|US3882850||May 9, 1973||May 13, 1975||Bailin Howard||Brain wave feedback instrument|
|US3918461||Jan 31, 1974||Nov 11, 1975||Cooper Irving S||Method for electrically stimulating the human brain|
|US3967616||Sep 5, 1974||Jul 6, 1976||Ross Sidney A||Multichannel system for and a multifactorial method of controlling the nervous system of a living organism|
|US3993046||Nov 6, 1974||Nov 23, 1976||Heriberto Fernandez||Seizure suppression device|
|US4201224||Dec 29, 1978||May 6, 1980||Roy John E||Electroencephalographic method and system for the quantitative description of patient brain states|
|US4214591||Apr 18, 1978||Jul 29, 1980||Foundation for the Medical Research on the Traffic Accident and Disaster||Brain wave analyzing system and method|
|US4279258||Mar 26, 1980||Jul 21, 1981||Roy John E||Rapid automatic electroencephalographic evaluation|
|US4305402||Jun 29, 1979||Dec 15, 1981||Katims Jefferson J||Method for transcutaneous electrical stimulation|
|US4334545||Nov 28, 1979||Jun 15, 1982||Matsushita Electric Industrial Company, Limited||Biofeedback system|
|US4407299||May 15, 1981||Oct 4, 1983||The Children's Medical Center Corporation||Brain electrical activity mapping|
|US4408616||May 15, 1981||Oct 11, 1983||The Children's Medical Center Corporation||Brain electricaL activity mapping|
|US4421122||May 15, 1981||Dec 20, 1983||The Children's Medical Center Corporation||Brain electrical activity mapping|
|US4471786||Apr 20, 1982||Sep 18, 1984||Kabushiki Kaisha Toyota Chuo Kenkyusho||Telemetering intracranial pressure transducer|
|US4494950||Jan 19, 1982||Jan 22, 1985||The Johns Hopkins University||Plural module medication delivery system|
|US4505275||Jan 8, 1982||Mar 19, 1985||Wu Chen||Treatment method and instrumentation system|
|US4545388||Jun 9, 1983||Oct 8, 1985||Roy John E||Self-normed brain state monitoring|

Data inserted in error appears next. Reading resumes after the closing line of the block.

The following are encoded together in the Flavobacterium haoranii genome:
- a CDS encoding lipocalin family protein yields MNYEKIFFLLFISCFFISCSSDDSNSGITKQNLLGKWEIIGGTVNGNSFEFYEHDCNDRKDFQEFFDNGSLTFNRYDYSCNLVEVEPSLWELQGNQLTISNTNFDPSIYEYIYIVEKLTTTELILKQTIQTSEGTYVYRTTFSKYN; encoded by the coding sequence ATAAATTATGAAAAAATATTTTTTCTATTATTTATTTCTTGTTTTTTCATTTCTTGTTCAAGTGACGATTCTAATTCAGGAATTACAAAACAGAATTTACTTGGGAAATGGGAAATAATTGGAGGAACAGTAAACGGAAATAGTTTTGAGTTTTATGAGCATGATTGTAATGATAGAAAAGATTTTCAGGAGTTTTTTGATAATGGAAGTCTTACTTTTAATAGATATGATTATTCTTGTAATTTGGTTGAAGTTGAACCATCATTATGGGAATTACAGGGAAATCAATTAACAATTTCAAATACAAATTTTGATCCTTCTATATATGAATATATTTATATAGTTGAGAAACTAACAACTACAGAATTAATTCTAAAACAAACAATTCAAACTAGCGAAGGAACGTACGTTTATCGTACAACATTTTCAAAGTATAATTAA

|US4566464||Jul 27, 1981||Jan 28, 1986||Piccone Vincent A||Implantable epilepsy monitor apparatus|
|US4573481||Jun 25, 1984||Mar 4, 1986||Huntington Institute Of Applied Research||Implantable electrode array|
|US4579125||Jan 23, 1984||Apr 1, 1986||Cns, Inc.||Real-time EEG spectral analyzer|
|US4590946||Jun 14, 1984||May 27, 1986||Biomed Concepts, Inc.||Surgically implantable electrode for nerve bundles|
|US4612934||Jul 16, 1984||Sep 23, 1986||Borkan William N||Non-invasive multiprogrammable tissue stimulator|
|US4679144||Aug 21, 1984||Jul 7, 1987||Q-Med, Inc.||Cardiac signal real time monitor and method of analysis|
|US4702254||Dec 30, 1985||Oct 27, 1987||Jacob Zabara||Neurocybernetic prosthesis|
|US4768176||Jul 6, 1984||Aug 30, 1988||Kehr Bruce A||Apparatus for alerting a patient to take medication|
|US4768177||Aug 24, 1987||Aug 30, 1988||Kehr Bruce A||Method of and apparatus for alerting a patient to take medication|
|US4785827||Jan 28, 1987||Nov 22, 1988||Minnesota Mining And Manufacturing Company||Subcutaneous housing assembly|
|US4793353||May 7, 1986||Dec 27, 1988||Borkan William N||Non-invasive multiprogrammable tissue stimulator and method|
|US4817628||Oct 18, 1985||Apr 4, 1989||David L. Zealear||System and method for evaluating neurological function controlling muscular movements|
|US4838272||Aug 19, 1987||Jun 13, 1989||The Regents Of The University Of California||Method and apparatus for adaptive closed loop electrical stimulation of muscles|
|US4844075||May 7, 1986||Jul 4, 1989||Pain Suppression Labs, Inc.||Transcranial stimulation for the treatment of cerebral palsy|
|US4852573||Dec 4, 1987||Aug 1, 1989||Kennedy Philip R||Implantable neural electrode|
|US4867164||Oct 26, 1987||Sep 19, 1989||Jacob Zabara||Neurocybernetic prosthesis|